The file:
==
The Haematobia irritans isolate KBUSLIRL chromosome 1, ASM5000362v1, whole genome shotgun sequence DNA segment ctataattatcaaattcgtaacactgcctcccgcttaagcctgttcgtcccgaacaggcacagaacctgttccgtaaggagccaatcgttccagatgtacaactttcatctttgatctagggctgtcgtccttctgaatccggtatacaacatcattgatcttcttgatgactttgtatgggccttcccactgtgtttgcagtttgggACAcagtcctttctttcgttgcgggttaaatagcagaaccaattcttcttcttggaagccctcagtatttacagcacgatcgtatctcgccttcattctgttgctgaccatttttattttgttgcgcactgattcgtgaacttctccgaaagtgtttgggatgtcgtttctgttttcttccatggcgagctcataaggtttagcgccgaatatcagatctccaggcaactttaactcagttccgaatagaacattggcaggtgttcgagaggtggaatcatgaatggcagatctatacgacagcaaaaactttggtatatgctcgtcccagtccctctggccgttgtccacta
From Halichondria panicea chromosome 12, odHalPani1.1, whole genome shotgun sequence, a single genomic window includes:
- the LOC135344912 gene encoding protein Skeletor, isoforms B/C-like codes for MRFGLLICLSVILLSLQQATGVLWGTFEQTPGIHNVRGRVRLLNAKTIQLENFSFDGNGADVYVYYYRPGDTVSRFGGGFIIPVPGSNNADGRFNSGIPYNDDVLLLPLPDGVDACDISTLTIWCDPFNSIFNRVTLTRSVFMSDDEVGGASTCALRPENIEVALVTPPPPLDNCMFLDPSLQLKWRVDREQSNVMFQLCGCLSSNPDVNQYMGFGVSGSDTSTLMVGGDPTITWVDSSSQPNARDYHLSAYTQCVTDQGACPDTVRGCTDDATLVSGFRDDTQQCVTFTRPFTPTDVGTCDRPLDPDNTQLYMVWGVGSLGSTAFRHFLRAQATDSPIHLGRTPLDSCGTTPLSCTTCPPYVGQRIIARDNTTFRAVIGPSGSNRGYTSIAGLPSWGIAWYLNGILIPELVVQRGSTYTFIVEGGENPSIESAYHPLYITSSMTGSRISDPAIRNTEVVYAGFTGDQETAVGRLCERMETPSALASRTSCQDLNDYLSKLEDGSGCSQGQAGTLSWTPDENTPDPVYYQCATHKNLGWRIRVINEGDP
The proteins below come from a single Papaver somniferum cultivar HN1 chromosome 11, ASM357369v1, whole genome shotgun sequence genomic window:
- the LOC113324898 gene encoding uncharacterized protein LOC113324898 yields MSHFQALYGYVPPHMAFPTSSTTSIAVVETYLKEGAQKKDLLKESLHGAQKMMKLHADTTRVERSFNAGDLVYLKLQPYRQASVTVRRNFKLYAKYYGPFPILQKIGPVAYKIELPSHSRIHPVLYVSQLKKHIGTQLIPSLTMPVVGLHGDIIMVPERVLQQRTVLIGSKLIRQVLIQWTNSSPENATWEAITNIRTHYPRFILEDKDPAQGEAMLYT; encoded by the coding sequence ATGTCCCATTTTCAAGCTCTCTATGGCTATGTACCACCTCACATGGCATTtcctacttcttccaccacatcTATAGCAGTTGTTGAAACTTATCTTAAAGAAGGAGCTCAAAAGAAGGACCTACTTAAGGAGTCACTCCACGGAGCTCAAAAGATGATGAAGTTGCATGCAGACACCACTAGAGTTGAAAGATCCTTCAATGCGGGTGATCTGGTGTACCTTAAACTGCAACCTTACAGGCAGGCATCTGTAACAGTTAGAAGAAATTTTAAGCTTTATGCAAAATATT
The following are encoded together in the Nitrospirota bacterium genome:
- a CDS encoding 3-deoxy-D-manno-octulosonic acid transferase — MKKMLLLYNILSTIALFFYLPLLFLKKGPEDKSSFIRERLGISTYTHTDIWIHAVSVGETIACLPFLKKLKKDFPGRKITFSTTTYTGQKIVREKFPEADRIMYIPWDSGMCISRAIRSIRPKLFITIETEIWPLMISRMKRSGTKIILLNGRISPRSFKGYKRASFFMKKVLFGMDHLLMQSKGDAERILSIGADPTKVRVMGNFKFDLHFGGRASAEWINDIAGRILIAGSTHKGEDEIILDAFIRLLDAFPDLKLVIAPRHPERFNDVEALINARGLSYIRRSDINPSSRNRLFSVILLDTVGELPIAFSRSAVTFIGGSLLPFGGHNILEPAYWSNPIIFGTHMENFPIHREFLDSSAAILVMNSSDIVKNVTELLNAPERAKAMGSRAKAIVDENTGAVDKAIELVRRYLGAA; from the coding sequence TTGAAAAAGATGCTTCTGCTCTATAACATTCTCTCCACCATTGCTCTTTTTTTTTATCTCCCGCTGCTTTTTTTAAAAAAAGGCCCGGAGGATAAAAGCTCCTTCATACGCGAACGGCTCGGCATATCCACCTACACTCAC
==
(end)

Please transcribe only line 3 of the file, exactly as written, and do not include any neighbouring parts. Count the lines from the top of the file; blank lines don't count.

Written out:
- the LOC135344912 gene encoding protein Skeletor, isoforms B/C-like codes for MRFGLLICLSVILLSLQQATGVLWGTFEQTPGIHNVRGRVRLLNAKTIQLENFSFDGNGADVYVYYYRPGDTVSRFGGGFIIPVPGSNNADGRFNSGIPYNDDVLLLPLPDGVDACDISTLTIWCDPFNSIFNRVTLTRSVFMSDDEVGGASTCALRPENIEVALVTPPPPLDNCMFLDPSLQLKWRVDREQSNVMFQLCGCLSSNPDVNQYMGFGVSGSDTSTLMVGGDPTITWVDSSSQPNARDYHLSAYTQCVTDQGACPDTVRGCTDDATLVSGFRDDTQQCVTFTRPFTPTDVGTCDRPLDPDNTQLYMVWGVGSLGSTAFRHFLRAQATDSPIHLGRTPLDSCGTTPLSCTTCPPYVGQRIIARDNTTFRAVIGPSGSNRGYTSIAGLPSWGIAWYLNGILIPELVVQRGSTYTFIVEGGENPSIESAYHPLYITSSMTGSRISDPAIRNTEVVYAGFTGDQETAVGRLCERMETPSALASRTSCQDLNDYLSKLEDGSGCSQGQAGTLSWTPDENTPDPVYYQCATHKNLGWRIRVINEGDP